Our day off from slogging up the mountains was far from relaxing. After a great night’s sleep at the Days Inn, and a fine breakfast we were on our way to Raven Rafting at the head of Royal Gorge on the Arkansas River, where we met Diane, Val’s cousin, who would be our fifth rafting team member for the day.
We were geared up, some of us opting for wetsuits, other tougher locals happy to simply wear shorts and t-shirts. I went for the warmer wetsuit option! A short minibus ride took us to our start point, and we launched pretty quickly, our guide Carrie happy to give us our instructions and safety talk once we got moving.
The first rapids were pretty shallow, and we scraped and bumped down them, and started to get our paddling teamwork together. We had arrived pretty much at the end of the rafting season, and the river was low, the flow being about 280 cfs (cubic feet per second). In June, when the river flow is at it highest, the flow can be over 3,000 cfs! However, the lower levels would make the trip quite technical, and would mean we would actually have to do a lot more paddling to make our way through.
As the walls of the gorge narrowed and we entered the canyon the rapids got bigger, and we started to drop into some more exciting, tricky sections. At one point we got well and truly stuck, and Carrie later told me that I needed write in the blog for anyone familiar with the river that we were left at Bird Drop (oops!) in Sledgehammer Rapid! I guess we weren’t meant to go that way! It certainly took some teamwork to get us out again.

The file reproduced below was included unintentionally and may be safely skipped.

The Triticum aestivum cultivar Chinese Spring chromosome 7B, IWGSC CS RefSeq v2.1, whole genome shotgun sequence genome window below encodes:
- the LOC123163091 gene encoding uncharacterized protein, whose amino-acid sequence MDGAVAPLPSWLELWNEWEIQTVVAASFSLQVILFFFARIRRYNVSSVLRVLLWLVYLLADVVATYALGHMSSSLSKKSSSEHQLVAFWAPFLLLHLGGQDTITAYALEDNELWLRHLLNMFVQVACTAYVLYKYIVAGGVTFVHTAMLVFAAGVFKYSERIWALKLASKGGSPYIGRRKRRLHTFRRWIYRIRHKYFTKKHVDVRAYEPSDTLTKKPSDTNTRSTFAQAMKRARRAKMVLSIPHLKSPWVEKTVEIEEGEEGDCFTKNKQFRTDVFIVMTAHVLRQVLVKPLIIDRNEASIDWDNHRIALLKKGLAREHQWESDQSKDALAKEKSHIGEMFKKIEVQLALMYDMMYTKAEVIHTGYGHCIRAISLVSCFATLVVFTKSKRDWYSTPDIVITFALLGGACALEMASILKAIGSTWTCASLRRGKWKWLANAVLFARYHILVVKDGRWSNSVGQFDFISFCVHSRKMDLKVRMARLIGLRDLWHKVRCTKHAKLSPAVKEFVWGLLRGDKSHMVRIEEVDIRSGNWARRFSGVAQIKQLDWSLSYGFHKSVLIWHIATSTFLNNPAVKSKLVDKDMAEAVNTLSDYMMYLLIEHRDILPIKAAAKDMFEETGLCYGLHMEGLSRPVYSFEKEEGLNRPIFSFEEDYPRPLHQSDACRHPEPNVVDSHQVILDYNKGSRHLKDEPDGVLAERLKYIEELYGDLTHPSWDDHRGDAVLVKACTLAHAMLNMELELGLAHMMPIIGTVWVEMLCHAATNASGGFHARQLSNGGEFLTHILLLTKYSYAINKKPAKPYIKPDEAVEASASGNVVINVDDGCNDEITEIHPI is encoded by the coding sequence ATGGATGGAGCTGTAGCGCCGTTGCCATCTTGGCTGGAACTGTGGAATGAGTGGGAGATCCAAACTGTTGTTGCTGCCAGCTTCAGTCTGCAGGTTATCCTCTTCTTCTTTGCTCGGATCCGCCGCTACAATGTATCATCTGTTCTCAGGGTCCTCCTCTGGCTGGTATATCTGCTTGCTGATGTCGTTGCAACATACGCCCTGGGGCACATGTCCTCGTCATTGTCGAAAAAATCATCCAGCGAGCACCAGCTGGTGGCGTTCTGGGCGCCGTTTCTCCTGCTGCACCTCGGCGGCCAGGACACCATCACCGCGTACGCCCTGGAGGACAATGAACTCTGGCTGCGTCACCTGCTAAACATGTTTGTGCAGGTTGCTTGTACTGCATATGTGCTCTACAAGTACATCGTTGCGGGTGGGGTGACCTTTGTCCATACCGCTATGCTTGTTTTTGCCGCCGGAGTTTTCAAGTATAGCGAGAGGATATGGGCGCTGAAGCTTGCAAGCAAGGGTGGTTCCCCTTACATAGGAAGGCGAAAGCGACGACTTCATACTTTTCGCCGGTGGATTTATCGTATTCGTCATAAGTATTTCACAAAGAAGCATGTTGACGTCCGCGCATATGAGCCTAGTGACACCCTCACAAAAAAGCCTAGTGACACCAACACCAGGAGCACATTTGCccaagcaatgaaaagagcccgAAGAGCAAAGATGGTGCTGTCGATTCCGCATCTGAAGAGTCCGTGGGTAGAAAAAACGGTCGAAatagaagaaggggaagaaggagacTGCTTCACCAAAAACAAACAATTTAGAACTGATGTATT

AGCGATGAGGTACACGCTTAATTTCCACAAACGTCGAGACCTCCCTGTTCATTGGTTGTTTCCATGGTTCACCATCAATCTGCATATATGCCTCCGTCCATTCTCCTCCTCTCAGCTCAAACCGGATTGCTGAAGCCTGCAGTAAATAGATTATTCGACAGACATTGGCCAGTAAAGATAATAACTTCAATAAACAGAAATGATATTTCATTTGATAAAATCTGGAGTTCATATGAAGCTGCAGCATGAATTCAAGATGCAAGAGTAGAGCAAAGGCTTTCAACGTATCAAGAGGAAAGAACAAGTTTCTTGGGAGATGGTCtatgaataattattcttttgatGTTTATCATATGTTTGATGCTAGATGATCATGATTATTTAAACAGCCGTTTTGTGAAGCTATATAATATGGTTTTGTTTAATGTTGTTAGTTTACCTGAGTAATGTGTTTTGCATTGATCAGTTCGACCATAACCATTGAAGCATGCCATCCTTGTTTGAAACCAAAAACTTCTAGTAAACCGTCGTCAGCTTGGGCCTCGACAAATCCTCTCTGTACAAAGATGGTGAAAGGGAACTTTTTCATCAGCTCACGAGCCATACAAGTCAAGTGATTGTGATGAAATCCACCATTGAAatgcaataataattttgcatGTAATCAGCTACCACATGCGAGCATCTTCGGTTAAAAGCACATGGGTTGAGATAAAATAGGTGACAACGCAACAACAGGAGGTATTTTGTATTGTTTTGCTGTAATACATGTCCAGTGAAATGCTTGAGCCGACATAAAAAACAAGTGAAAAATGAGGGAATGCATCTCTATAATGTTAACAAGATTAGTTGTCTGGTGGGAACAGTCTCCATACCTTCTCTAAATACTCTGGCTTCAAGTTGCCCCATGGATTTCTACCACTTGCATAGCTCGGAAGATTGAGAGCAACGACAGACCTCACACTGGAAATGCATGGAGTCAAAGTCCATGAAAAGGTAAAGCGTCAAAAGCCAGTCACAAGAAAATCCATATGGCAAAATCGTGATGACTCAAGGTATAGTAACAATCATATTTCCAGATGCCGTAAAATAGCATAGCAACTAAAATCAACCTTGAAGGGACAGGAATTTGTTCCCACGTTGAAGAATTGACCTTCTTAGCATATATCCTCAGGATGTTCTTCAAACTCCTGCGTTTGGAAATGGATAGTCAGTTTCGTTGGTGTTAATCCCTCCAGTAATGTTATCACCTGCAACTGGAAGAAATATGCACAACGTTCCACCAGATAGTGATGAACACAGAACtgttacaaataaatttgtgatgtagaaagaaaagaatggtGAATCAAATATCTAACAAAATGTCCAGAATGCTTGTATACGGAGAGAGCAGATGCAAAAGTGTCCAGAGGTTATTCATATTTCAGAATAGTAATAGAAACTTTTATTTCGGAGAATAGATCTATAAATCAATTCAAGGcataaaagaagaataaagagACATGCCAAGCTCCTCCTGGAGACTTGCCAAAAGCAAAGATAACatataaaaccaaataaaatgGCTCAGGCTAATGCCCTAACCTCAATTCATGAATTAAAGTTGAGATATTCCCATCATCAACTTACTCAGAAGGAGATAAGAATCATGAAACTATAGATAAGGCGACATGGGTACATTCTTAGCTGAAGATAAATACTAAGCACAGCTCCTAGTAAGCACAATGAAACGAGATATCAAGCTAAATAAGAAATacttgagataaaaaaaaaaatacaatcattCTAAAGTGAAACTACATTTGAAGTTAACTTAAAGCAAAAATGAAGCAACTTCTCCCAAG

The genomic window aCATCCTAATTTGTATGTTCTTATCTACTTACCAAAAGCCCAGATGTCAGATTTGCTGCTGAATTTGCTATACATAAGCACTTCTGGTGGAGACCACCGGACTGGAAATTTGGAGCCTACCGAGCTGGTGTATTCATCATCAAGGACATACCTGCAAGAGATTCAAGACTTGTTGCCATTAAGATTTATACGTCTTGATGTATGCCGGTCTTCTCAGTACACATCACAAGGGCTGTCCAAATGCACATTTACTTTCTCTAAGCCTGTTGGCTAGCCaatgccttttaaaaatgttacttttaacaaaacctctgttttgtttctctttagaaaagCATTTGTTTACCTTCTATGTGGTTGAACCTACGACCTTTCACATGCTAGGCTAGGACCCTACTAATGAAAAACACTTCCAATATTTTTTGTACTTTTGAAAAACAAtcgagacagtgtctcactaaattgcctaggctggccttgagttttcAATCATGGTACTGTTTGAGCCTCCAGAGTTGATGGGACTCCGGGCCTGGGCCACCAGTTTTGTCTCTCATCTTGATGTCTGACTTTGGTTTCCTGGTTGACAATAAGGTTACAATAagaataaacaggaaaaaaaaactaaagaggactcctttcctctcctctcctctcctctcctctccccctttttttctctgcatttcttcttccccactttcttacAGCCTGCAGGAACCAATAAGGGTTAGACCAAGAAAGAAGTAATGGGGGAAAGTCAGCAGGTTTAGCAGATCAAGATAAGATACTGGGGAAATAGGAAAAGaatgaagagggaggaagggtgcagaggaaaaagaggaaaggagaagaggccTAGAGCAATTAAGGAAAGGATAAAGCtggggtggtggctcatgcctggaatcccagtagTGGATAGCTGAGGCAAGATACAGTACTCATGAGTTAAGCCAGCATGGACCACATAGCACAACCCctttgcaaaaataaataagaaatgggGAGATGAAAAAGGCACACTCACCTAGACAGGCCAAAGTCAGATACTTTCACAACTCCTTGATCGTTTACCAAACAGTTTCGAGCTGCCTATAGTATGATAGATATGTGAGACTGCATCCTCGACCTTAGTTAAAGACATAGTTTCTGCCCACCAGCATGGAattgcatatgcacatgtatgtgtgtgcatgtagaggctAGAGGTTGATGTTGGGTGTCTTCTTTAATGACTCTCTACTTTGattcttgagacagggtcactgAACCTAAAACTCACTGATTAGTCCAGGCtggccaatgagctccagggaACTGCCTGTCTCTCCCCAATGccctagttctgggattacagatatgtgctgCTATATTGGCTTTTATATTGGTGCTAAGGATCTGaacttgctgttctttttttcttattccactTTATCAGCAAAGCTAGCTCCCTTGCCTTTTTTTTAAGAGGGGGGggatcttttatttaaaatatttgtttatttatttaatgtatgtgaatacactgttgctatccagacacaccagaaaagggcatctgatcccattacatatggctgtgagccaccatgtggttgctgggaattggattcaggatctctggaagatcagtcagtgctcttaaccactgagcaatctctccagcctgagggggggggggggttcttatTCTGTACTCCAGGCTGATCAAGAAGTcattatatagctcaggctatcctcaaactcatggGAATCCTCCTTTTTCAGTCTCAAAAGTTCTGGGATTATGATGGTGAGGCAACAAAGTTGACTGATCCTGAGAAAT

The scenery was very spectacular, and the steep sided canyon had all sorts of interesting and unusual features. A railway ran through the gorge, and the train passed by a couple of times, filled with waving tourists. There were remnants a water pipe that used to run along just above the river, from a past era of mining here, now just a skeletal framework. There was a steep cog railway up out of the gorge, a rollercoaster that hung out high above us over the steep cliffs, and the highest suspension bridge I have ever seen!
Halfway down the river there was an opportunity to get out of the rafts and do some jumping off the cliffs, which was fun. Well done to Diane, who pushed herself to make the jump, and did so in fine style.
After a couple of final exciting rapids we began the easier final approach into Canon City, and I got to have a go at steering the raft, and calling out the instructions for the rest of the crew, which was fun, although I don’t feel I was quite awarded the same amount of respect that our guide Carrie was!
What a fantastic trip, thanks again to Val for organising things, to Tim, Eric and Diane for joining in too, and of course, to Carrie, our wonderful guide, and the rest of the staff at Raven Rafting.
That night we made our way back up into the mountains, up a 4WD track out of Westcliffe, that, believe it or not, made the previous tracks look relatively smooth. We found a fantastic campsite just below Colony Lakes, and made a campfire. I made the most of a couple of hours of down-time to try to catch up on writing about the previous days’ adventures, which seemed to amuse the others. I admit it must look unusual to be sat in the middle of the wilderness with a computer perched on a log, but it’s been a busy week, and you have to fit blog-writing in whenever possible!
hey, great post IMHO. I especially enjoy the Maine Whitewater Rafting courses,
you ever been there and done any of the Maine Whitewater Rafting courses? I made a
post about my experience at the Maine Whitewater Rafting course.